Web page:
The Combined Effects of Obesity and Chronic Lower Back Pain on Gait

The Journal of NeuroEngineering and Rehabilitation published a study on Monday, Sep. 26, 2011 that demonstrates that the combination of obesity and lower back pain affects gait pattern more than obesity alone.

Since obesity is frequently associated with lower back pain, Italian scientists decided to look at the combined effect of obesity and lower back pain on gait. They wished to quantify gait patterns of obese people, both those who do and don’t suffer from lower back pain by using Gait Analysis to examine the cumulative effects.

Previous studies have confirmed the relationship between obesity and a variety of musculoskeletal disorders, including lower back pain, functional impairment of the spine, low spinal flexibility and increased dorsal stiffness. Evidence also exists that obesity affects standing up, walking and running. Because excess mass imposes abnormal mechanics on body movements, the joints’ physiological range of motion is decreased, while the risk of musculoskeletal overload is increased. Although previous research has show that the gait pattern in obese adults is similar to that of lean adults, there has been a dearth of research looking at the relationship between gait patterns, obesity and lower back pain.

Included in the study were 8 obese females (BMI ≥ 35kg/m2) with chronic lower back pain (lumbar pain with no evidence of specific origin lasting more than 3 months), and two control groups: one with obese women with no reported lower back pain and another with normal-mass women who had experienced no lower back pain within the previous six months.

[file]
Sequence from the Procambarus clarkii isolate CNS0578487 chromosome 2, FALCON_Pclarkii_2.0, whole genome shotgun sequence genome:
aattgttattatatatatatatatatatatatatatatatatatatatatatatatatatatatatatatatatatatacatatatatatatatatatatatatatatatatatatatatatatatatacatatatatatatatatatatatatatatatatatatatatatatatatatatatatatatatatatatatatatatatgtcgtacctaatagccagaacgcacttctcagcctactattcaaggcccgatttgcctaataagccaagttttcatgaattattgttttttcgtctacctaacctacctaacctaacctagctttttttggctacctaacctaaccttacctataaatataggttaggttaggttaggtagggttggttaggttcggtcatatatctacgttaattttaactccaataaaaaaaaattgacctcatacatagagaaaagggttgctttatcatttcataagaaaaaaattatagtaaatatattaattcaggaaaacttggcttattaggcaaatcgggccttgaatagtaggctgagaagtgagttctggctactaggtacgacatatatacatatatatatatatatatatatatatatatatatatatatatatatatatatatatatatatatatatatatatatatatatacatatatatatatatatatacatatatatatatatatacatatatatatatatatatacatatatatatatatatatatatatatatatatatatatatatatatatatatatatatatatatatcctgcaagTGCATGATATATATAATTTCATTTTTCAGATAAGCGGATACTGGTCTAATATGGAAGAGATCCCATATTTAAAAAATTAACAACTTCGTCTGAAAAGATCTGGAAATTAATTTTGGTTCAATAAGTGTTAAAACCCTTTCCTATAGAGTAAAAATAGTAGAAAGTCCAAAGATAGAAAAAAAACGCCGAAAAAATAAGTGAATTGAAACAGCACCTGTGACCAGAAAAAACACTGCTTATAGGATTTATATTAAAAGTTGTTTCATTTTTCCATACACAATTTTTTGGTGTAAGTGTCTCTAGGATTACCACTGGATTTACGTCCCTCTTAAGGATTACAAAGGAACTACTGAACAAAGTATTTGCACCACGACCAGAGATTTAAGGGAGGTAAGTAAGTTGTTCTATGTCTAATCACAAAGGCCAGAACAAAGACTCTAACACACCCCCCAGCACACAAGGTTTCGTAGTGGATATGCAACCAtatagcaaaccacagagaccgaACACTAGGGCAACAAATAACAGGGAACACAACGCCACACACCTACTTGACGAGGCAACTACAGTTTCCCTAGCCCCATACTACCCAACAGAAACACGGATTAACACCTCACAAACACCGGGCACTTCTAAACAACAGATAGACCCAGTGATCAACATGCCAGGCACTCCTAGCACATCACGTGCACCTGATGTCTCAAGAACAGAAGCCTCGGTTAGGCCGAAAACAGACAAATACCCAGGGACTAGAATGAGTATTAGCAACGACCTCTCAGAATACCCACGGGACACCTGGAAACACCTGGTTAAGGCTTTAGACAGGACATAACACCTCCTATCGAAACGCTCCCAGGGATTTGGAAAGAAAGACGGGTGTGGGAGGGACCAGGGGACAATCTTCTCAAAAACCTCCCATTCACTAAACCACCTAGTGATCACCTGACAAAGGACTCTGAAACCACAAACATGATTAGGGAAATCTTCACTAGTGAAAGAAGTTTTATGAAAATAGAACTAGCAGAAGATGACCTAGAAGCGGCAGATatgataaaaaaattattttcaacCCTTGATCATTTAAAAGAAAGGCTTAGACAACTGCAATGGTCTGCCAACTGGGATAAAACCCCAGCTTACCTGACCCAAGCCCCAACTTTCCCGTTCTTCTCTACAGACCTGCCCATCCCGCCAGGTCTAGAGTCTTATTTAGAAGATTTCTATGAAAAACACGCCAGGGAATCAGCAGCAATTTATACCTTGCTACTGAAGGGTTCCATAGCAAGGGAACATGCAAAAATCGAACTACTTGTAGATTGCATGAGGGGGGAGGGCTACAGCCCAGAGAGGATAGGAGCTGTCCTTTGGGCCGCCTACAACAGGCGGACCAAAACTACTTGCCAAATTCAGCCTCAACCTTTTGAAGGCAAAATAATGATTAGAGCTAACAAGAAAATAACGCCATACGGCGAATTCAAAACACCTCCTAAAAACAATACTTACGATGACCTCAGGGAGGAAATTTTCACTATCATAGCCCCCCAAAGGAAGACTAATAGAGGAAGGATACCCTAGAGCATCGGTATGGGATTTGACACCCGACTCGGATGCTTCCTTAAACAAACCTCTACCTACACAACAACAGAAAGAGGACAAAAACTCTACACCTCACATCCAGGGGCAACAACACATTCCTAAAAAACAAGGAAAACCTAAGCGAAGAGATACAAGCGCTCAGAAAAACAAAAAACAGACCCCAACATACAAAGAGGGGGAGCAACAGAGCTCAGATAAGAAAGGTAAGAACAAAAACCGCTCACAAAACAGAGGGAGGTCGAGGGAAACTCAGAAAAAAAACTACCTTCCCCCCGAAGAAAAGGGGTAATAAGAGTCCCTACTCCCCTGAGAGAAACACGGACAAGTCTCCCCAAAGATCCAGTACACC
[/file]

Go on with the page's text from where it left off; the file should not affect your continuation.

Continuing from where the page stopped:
The obese group with lower back pain showed a longer stance duration and shorter step length when compared to the two control groups. They also had a low range of motion in the pelvis and hip in the frontal plane, and low knee flexion during the swing phase as compared to the control groups. The maximum ankle power during the impact on the ground was also lower in the study group. In functional terms, this means that the obese with lower back pain group had to generate much of its walking power from the hips rather than from ankle plantar flexion.

Based on the results of this study, the researchers suggest tailoring specific treatment to recover a normal gait pattern. They recommend exercises for spine flexibility and strength, range of motion exercises at the knee, and strengthening of the distal (ankle dorsiflexor) and proximal (knee flexor) muscles. Crucial to any exercise program, of course, is the additional need for a parallel weight loss program.

Although the study sample was small, the researchers have made a significant first step in looking at the correlation between gait, obesity and lower back pain!

Alexandra Williams

Alexandra Williams, MA (counseling) is one-half of humorous expert fitness advice columnists, Fun and Fit, which she writes with her identical twin sister, Kymberly Williams-Evans, MA.

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